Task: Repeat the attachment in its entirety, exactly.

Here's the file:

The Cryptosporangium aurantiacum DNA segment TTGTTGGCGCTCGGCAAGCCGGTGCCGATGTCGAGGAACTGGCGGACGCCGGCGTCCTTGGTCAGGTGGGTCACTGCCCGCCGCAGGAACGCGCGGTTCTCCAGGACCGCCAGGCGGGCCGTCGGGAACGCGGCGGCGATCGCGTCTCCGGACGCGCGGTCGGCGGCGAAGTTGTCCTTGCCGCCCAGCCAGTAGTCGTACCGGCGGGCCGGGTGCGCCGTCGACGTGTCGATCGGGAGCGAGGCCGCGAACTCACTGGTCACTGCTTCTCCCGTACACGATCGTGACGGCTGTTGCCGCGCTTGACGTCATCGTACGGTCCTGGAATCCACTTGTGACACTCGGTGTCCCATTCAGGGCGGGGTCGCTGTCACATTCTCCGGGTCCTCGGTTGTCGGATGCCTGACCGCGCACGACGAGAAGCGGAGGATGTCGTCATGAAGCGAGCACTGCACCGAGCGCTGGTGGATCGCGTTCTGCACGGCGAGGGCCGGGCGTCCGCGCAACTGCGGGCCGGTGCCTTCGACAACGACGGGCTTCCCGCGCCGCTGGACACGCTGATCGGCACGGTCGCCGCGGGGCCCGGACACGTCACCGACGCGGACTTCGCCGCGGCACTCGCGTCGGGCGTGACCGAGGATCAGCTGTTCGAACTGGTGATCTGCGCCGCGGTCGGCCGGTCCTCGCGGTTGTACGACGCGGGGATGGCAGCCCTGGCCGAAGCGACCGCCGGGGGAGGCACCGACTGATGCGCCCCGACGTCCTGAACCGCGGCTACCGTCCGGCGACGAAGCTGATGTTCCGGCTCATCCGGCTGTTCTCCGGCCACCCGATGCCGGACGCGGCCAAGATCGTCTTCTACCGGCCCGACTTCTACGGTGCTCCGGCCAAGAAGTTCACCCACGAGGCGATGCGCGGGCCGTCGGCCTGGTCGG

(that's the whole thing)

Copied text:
The Cryptosporangium aurantiacum DNA segment TTGTTGGCGCTCGGCAAGCCGGTGCCGATGTCGAGGAACTGGCGGACGCCGGCGTCCTTGGTCAGGTGGGTCACTGCCCGCCGCAGGAACGCGCGGTTCTCCAGGACCGCCAGGCGGGCCGTCGGGAACGCGGCGGCGATCGCGTCTCCGGACGCGCGGTCGGCGGCGAAGTTGTCCTTGCCGCCCAGCCAGTAGTCGTACCGGCGGGCCGGGTGCGCCGTCGACGTGTCGATCGGGAGCGAGGCCGCGAACTCACTGGTCACTGCTTCTCCCGTACACGATCGTGACGGCTGTTGCCGCGCTTGACGTCATCGTACGGTCCTGGAATCCACTTGTGACACTCGGTGTCCCATTCAGGGCGGGGTCGCTGTCACATTCTCCGGGTCCTCGGTTGTCGGATGCCTGACCGCGCACGACGAGAAGCGGAGGATGTCGTCATGAAGCGAGCACTGCACCGAGCGCTGGTGGATCGCGTTCTGCACGGCGAGGGCCGGGCGTCCGCGCAACTGCGGGCCGGTGCCTTCGACAACGACGGGCTTCCCGCGCCGCTGGACACGCTGATCGGCACGGTCGCCGCGGGGCCCGGACACGTCACCGACGCGGACTTCGCCGCGGCACTCGCGTCGGGCGTGACCGAGGATCAGCTGTTCGAACTGGTGATCTGCGCCGCGGTCGGCCGGTCCTCGCGGTTGTACGACGCGGGGATGGCAGCCCTGGCCGAAGCGACCGCCGGGGGAGGCACCGACTGATGCGCCCCGACGTCCTGAACCGCGGCTACCGTCCGGCGACGAAGCTGATGTTCCGGCTCATCCGGCTGTTCTCCGGCCACCCGATGCCGGACGCGGCCAAGATCGTCTTCTACCGGCCCGACTTCTACGGTGCTCCGGCCAAGAAGTTCACCCACGAGGCGATGCGCGGGCCGTCGGCCTGGTCGG